Revised Common Lectionary: Job 38:1-7 (34-41); Psalm 104:1-9, 24, 35c; Isaiah 53:4-12; Psalm 91:9-16; Hebrews 5:1-10; Mark 10:35-45
Narrative Lectionary: God Calls Samuel, 1 Samuel 3:1-21 (John 20:21-23)
God answered Job from the whirlwind in chapter 38. After thirty-six chapters of Job arguing with his friends (and a stranger who happens along for the last few chapters) and Job questioning God, God finally responded. Job demanded answers from God about why he suffered. To Job, God appeared absent, but to God, God had been active all around him. While Job questioned God for the chaos in his life, God responded from the heart of chaos, the whirlwind. God was not angry that Job had questions, but rather Job asked the wrong kind of questions. The questions God asked Job are the very questions Job ought to have been asking all along. Instead, Job was busy wanting to know why he had suffered, as if it was personal, while God was busy with the universe.
Psalm 104 is an epic poem or song praising God for creation. This psalm invokes God as the one whose home is in the heavens, whose sovereignty is over the entire universe. God overcomes the elements of chaos, using wind and fire to communicate as messengers, and sets the boundaries of the waters on earth. God creates out of wisdom, creating the diversity of life on earth.
Isaiah 53:4-12 is one of the Suffering Servant passages, in which the people of Israel are personified as the servant of God who has suffered. Israel suffered and carried the sufferings of all people. In the worldview at the time, suffering was seen as punishment. Here, Isaiah portrayed Israel’s suffering as a way for all people to understand how God can work through suffering, how God does not abandon those who suffer but will see them through.
Psalm 91:9-16 is a blessing of God’s protection. God will protect those who are faithful and deliver them from danger. God will answer those who call out to God in faithfulness. This psalm is quoted by Satan to Jesus in the temptation in the wilderness, but Jesus rebukes Satan, for this is not to be used to test God, but rather this is a prayer for the faithful to have assurance of God’s protection and deliverance.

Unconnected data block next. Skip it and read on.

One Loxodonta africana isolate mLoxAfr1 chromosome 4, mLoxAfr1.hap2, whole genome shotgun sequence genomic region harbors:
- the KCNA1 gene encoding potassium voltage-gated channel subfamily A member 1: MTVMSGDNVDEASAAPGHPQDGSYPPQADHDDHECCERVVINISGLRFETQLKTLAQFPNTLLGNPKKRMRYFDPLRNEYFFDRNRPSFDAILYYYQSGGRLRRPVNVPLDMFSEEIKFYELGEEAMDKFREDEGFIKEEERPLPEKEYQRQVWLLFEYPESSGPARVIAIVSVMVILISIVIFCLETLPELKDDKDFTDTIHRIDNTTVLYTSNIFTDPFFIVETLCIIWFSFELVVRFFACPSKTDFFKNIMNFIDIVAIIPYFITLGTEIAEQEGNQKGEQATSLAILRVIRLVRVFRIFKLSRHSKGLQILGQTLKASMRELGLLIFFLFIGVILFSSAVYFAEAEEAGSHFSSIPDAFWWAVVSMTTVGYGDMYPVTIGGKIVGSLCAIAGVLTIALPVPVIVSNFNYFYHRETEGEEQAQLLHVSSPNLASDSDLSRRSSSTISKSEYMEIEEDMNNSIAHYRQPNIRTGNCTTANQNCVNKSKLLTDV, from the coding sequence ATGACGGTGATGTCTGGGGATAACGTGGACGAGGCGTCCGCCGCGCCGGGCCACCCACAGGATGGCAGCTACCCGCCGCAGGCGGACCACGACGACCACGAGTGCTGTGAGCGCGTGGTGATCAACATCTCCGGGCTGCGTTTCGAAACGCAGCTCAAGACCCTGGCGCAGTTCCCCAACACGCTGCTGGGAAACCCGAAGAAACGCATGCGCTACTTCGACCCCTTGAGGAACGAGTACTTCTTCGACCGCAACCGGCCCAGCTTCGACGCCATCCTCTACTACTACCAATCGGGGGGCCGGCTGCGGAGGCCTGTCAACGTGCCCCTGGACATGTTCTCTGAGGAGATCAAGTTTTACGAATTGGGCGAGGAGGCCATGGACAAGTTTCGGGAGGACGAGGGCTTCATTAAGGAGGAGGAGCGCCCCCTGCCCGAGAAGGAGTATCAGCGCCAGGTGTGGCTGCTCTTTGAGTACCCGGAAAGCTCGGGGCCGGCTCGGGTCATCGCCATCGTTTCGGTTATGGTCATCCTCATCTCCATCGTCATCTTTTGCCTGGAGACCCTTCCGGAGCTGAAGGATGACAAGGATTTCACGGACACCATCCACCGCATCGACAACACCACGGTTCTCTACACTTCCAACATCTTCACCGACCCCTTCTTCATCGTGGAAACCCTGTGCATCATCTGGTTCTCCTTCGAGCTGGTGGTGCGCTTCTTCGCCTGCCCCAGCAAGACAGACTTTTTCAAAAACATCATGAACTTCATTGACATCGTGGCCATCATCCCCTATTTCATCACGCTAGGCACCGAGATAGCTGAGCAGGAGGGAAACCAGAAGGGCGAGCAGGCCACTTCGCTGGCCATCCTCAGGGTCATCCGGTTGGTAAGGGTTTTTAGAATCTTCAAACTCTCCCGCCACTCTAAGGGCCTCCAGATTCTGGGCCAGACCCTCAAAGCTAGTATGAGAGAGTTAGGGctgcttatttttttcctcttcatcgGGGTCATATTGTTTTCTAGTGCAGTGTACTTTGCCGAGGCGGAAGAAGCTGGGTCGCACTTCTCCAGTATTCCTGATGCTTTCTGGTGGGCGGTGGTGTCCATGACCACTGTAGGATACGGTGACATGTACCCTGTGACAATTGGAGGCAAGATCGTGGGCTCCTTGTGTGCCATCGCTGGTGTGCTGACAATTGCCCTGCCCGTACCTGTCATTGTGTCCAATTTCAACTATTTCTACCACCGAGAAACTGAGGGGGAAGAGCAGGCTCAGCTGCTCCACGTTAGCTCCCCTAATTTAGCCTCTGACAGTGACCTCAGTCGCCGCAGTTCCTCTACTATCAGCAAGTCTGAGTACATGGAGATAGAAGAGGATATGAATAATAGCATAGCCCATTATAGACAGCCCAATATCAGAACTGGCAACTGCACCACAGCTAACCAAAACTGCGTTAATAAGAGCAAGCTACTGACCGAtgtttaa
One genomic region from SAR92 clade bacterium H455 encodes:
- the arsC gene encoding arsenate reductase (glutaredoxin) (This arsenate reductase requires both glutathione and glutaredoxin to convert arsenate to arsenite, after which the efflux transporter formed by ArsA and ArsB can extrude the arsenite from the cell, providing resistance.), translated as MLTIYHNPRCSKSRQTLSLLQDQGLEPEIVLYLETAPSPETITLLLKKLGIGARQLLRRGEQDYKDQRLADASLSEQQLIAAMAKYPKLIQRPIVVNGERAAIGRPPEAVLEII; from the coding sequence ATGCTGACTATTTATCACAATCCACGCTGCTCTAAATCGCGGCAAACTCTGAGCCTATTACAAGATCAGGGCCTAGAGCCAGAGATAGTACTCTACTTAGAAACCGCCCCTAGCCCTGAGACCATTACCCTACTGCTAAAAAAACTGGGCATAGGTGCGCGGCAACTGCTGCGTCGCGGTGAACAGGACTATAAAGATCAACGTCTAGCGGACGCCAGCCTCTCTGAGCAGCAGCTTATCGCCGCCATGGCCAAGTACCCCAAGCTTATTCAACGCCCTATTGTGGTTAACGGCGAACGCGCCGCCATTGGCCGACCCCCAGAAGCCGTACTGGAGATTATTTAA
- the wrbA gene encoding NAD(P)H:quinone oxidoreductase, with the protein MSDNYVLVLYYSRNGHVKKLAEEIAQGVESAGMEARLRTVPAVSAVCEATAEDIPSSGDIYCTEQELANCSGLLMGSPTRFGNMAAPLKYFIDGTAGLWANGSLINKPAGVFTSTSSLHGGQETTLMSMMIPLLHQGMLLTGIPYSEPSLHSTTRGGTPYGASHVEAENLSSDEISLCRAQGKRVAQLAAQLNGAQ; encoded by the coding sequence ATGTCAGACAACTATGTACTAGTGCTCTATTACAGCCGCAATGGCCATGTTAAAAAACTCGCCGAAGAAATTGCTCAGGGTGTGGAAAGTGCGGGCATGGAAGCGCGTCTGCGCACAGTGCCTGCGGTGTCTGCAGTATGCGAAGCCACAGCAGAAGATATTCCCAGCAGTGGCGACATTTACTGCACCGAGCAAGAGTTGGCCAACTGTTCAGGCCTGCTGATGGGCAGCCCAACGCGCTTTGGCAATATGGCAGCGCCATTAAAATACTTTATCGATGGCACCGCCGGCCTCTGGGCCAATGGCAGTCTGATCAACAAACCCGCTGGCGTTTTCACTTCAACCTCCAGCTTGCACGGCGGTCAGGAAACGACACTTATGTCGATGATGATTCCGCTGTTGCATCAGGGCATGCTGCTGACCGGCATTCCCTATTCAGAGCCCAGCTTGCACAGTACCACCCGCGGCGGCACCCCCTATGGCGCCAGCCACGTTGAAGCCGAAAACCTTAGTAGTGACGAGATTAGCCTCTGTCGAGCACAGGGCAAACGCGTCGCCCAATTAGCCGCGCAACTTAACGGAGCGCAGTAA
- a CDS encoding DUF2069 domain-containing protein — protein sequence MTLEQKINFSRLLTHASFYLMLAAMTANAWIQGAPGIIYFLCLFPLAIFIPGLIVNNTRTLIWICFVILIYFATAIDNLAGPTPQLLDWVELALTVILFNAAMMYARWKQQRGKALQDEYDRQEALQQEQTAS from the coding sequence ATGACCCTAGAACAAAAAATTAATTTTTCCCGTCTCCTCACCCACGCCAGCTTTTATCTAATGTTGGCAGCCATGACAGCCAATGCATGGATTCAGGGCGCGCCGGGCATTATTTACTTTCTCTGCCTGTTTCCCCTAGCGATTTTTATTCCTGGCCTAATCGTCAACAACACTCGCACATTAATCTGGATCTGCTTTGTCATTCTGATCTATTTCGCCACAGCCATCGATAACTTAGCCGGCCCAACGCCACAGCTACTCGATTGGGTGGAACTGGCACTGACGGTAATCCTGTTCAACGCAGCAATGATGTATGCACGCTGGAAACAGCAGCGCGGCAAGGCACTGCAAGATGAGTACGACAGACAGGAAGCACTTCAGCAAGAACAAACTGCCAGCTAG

The Epistle reading continues its series in Hebrews with 5:1-10. The author of Hebrews declares Jesus as the high priest, referencing Melchizedek, a priest mentioned in Psalm 110:4, who blessed Abraham back in Genesis 14:8. There was a tradition that because Melchizedek’s death was not mentioned in scripture, he had lived forever. And because he was a priest who had blessed Abraham, his priestly line was also valid forever, according to the author of Hebrews. God had appointed Jesus as both high priest and sacrifice, the one who offered forgiveness and prayed on behalf of the people before his death, solidifying his role as a priest, according to the author.
James and John come to Jesus and ask to sit at Jesus’ right and left hands in glory in Mark 10:35-45. Though they are the sons of Zebedee, in Mark 3:17 Jesus nicknamed the two the “sons of Thunder.” They seem to be impulsive. In Luke 9:54, after a Samaritan village refuses to receive Jesus, James and John ask Jesus if he wants them to call down fire from heaven to consume them. Jesus ends up rebuking them at that time. In this passage, Jesus tells them that they don’t know what it is they are asking of him. They don’t understand what it means to drink from the cup Jesus drinks from or the baptism he is baptized with. They don’t understand what Jesus’ destiny and judgment means. And the other disciples become angry with them for even asking about it. However, Jesus tells the disciples that it isn’t about arguing who is greatest because that’s what those concerned about rank and privilege do. Instead, they are friends with one another, and friends serve one another, laying down their life for each other. Whoever wants to be great will serve one another and meet the needs of their friends, for Christ came to serve all by laying down his life.